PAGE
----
On Cooper street, the booth led by the women’s rights issue team raised over $600 for Planned Parenthood by selling products like candles with pictures of Supreme Court women judges, pink “pussy hat” finger puppets and pouches with cats printed on them. They also hosted a table with ceramic art pieces representing different kinds of birth control, which sparked conversations throughout the weekend. At one point, a young woman who was a freshman at University of California – Santa Cruz came up and talked to the crew about the art and they ended up talking about birth control and practicing safe sex. When she was walking away the crew noticed there was another woman behind her who they realized was her mother, mouthing “thank you” to them.
The Environmental and Science issue team created a “campfire”, where people were invited to sit on the logs and have “campfire” talks about environmental issues.
“You created an interaction when you do that. You have a thing to spark conversation. It’s not just walking up and say let me tell you about my organization. It’s like, what do you think about whatever the question is. It’s like there is a question we are posing and that created a more meaningful interaction,” Rebecca said.
Apparently some of the most active “campfire” talkers were littles kids wearing “A Roof Over My Head” hats. There was also a “Hopes For The Future” tree with paper leaves for people to write their hopes on.
Rebecca sees the “stickiness” of dialogs as the success of ResistFest. “People don’t just go in and walk out. People on the street enter these parklets and spend time learning and having conversations about these issues.”
Amanda’s favorite art project was “The Emperor’s Clothes” by artist Hildy Bernstein. It was a series of magnetic paper Trump dolls for which people can change the outfits. Amanda particularly liked the Pinocchio costume with noses of different lengths.
Rebecca thought this was a great example of how art could be an effective way of expressing emotions. The artist herself told Rebecca that she could sit there for hours playing with those dolls.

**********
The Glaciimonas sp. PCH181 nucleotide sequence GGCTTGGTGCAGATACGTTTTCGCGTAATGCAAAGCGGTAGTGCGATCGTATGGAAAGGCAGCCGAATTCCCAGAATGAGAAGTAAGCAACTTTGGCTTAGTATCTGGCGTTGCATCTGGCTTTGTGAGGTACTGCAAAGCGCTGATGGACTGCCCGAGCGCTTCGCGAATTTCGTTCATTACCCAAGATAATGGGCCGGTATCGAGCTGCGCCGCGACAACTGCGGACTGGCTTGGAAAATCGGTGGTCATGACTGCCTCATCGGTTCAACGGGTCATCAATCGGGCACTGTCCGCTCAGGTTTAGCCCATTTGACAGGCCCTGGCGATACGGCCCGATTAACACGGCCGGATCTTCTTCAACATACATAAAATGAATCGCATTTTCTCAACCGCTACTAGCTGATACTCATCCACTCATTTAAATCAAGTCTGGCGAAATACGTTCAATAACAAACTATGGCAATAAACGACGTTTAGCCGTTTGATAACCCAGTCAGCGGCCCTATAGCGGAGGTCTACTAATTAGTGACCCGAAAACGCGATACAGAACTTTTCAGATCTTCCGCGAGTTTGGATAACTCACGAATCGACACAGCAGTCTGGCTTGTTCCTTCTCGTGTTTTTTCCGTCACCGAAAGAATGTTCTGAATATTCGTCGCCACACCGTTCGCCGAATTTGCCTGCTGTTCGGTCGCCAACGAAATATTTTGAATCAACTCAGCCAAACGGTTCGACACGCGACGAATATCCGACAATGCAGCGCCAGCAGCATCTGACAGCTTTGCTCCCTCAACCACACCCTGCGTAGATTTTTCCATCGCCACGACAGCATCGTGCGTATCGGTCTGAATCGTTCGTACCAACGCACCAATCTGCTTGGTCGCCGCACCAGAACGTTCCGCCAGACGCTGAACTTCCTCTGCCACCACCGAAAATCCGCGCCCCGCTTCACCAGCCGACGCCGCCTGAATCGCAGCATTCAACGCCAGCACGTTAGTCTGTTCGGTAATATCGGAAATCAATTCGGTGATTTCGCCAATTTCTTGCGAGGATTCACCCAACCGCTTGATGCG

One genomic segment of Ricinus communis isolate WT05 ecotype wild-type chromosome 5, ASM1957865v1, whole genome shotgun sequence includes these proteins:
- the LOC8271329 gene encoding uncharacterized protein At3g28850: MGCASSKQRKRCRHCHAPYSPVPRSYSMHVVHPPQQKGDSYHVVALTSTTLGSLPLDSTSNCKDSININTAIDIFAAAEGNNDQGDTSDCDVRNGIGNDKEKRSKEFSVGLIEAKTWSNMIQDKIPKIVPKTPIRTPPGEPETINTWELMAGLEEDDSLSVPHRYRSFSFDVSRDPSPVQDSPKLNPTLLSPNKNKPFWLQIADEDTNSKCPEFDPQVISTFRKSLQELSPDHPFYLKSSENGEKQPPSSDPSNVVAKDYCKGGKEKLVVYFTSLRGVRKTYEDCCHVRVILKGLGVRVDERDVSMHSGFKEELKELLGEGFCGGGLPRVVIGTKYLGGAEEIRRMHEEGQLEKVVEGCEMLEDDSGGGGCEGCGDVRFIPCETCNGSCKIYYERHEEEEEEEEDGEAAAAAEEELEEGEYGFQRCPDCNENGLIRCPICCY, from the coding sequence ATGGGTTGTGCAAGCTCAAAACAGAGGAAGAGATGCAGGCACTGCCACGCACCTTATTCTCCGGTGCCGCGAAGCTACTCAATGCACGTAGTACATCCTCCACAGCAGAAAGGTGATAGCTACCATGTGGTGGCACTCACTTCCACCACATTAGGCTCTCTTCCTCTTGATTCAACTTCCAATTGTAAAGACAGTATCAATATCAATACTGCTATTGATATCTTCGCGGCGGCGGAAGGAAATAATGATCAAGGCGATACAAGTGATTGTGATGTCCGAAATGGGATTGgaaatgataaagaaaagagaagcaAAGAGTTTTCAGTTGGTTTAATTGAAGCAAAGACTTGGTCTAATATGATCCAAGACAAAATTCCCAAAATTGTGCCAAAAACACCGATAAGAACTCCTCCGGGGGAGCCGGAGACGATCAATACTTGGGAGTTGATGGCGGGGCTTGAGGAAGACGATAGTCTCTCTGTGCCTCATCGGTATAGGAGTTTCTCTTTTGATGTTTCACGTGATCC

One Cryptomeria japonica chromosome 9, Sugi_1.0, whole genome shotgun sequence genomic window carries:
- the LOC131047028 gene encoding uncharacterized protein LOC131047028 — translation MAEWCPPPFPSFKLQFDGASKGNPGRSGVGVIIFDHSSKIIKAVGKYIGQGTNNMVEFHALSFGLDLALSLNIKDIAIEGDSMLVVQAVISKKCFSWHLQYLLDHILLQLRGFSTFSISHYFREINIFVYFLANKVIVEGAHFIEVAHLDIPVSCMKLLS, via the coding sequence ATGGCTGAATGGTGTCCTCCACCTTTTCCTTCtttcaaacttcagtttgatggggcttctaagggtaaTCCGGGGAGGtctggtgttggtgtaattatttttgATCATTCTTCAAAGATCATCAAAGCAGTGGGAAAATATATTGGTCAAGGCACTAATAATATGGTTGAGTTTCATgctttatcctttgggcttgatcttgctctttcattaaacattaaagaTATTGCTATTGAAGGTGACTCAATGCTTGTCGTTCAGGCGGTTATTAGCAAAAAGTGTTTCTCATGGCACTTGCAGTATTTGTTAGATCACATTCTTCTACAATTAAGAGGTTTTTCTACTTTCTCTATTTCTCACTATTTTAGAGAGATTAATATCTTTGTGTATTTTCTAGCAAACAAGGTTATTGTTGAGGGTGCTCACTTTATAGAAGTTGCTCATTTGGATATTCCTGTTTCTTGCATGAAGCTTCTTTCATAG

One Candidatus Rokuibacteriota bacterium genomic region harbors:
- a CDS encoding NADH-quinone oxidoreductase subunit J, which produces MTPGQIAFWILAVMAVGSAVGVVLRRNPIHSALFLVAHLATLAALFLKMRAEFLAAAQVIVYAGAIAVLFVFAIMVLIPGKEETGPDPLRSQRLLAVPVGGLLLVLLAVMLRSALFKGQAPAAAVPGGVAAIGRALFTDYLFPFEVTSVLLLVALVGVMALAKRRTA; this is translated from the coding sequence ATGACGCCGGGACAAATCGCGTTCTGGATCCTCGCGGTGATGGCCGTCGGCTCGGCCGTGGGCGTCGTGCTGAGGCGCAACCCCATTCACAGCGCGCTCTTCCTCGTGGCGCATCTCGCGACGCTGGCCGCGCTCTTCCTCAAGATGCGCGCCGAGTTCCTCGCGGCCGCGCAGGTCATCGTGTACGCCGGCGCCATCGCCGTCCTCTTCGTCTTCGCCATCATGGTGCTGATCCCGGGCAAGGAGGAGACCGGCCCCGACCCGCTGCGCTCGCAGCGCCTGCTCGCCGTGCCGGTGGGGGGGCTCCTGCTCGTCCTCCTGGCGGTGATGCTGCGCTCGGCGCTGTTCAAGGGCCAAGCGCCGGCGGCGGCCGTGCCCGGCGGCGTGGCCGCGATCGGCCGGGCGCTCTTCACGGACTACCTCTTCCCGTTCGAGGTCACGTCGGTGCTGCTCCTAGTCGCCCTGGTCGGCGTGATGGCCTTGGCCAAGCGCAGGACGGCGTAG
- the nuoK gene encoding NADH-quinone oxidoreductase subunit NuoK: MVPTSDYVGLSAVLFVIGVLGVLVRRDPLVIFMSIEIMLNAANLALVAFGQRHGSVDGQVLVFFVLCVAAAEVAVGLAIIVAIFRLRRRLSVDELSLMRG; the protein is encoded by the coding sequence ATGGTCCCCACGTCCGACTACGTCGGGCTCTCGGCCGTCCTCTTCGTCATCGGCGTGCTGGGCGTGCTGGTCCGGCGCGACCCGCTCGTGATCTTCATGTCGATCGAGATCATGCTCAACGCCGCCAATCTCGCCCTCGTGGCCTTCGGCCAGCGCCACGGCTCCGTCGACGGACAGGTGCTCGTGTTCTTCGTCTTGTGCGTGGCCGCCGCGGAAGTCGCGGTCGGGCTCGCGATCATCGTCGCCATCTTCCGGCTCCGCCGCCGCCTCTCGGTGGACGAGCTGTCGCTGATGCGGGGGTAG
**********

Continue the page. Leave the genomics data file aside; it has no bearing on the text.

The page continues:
“I met a lot of artist who were creating art because they had to. I kept hearing that. That’s how they deal with their emotions. They were in their studios creating art about all the things they care about, things that matter to them, ” Rebecca said.
The ResistFest team was never sure whether they could pull this off in just two months. But they did it. The planners ran their team like a start-up, taking a chance at being creative. When things didn’t work out, they simply tried something else until it worked out. People on different sub-teams were empowered to do what they wanted to do with whatever resources there were, and took ownership.
Rebecca also had an analogy. “We just had a really good team. We continued to say ‘yes’ to things. That’s the law of doing improv. You just have to continue to say ‘yes, and…’”
Of course, Ressistfest was also a huge lift: its producers ultimately put in it took produced by 40+ hours of volunteering hours each week for a month straight, in addition to aside from their own full-time jobs.
They are already working on a ResistFest Step-by-Step Guide, hoping there will be more ResistFests burgeoning across the country.
“It was just a handful of us who had the idea and put it together. So a handful of other people in other cities can do this too. We hope they will, ” Rebecca said.
“Sometimes I still can’t believe we did all that. I really don’t know how it happened. When you just do it step by step, somehow it just comes out in the end, ” Amanda added.